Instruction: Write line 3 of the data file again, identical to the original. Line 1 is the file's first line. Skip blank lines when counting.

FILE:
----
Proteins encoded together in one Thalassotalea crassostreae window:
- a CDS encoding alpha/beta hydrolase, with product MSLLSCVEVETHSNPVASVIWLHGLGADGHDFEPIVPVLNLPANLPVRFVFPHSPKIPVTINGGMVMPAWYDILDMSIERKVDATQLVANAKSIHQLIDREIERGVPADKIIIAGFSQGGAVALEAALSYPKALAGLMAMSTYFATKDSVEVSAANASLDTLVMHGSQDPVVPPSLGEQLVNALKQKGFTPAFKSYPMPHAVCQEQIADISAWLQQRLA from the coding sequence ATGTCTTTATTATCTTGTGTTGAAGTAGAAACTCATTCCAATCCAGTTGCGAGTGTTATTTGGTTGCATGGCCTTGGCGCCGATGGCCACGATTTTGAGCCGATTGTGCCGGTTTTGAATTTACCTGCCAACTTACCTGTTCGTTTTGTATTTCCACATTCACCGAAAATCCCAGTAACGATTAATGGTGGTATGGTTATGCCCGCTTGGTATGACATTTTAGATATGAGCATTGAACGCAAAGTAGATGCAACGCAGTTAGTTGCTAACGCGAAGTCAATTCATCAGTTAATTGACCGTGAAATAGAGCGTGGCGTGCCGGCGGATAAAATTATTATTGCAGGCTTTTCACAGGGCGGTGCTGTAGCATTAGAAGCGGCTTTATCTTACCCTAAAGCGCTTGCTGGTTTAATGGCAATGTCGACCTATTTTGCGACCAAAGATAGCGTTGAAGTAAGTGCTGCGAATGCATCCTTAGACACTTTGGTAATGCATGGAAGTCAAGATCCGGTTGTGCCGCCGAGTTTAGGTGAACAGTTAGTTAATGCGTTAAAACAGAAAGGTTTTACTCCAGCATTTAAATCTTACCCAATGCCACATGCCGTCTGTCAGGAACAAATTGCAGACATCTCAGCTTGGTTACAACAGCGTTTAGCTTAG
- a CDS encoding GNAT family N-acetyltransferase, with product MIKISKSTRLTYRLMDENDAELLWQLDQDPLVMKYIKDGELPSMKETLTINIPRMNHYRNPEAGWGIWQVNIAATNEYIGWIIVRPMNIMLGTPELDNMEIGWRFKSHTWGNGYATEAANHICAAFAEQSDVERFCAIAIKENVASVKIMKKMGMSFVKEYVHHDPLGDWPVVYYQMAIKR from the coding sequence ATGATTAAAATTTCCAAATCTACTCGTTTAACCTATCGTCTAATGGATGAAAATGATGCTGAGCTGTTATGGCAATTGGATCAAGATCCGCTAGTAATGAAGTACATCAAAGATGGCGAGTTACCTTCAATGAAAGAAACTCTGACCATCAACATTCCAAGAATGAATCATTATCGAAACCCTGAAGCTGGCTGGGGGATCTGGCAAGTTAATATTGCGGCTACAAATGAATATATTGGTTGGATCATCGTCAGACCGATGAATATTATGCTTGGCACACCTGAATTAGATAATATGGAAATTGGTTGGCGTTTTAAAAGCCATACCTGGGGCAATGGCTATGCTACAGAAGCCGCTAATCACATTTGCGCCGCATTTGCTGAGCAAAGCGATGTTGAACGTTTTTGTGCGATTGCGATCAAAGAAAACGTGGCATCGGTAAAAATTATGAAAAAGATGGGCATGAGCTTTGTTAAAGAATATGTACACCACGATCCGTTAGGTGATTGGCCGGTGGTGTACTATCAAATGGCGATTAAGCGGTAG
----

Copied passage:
- a CDS encoding GNAT family N-acetyltransferase, with product MIKISKSTRLTYRLMDENDAELLWQLDQDPLVMKYIKDGELPSMKETLTINIPRMNHYRNPEAGWGIWQVNIAATNEYIGWIIVRPMNIMLGTPELDNMEIGWRFKSHTWGNGYATEAANHICAAFAEQSDVERFCAIAIKENVASVKIMKKMGMSFVKEYVHHDPLGDWPVVYYQMAIKR from the coding sequence ATGATTAAAATTTCCAAATCTACTCGTTTAACCTATCGTCTAATGGATGAAAATGATGCTGAGCTGTTATGGCAATTGGATCAAGATCCGCTAGTAATGAAGTACATCAAAGATGGCGAGTTACCTTCAATGAAAGAAACTCTGACCATCAACATTCCAAGAATGAATCATTATCGAAACCCTGAAGCTGGCTGGGGGATCTGGCAAGTTAATATTGCGGCTACAAATGAATATATTGGTTGGATCATCGTCAGACCGATGAATATTATGCTTGGCACACCTGAATTAGATAATATGGAAATTGGTTGGCGTTTTAAAAGCCATACCTGGGGCAATGGCTATGCTACAGAAGCCGCTAATCACATTTGCGCCGCATTTGCTGAGCAAAGCGATGTTGAACGTTTTTGTGCGATTGCGATCAAAGAAAACGTGGCATCGGTAAAAATTATGAAAAAGATGGGCATGAGCTTTGTTAAAGAATATGTACACCACGATCCGTTAGGTGATTGGCCGGTGGTGTACTATCAAATGGCGATTAAGCGGTAG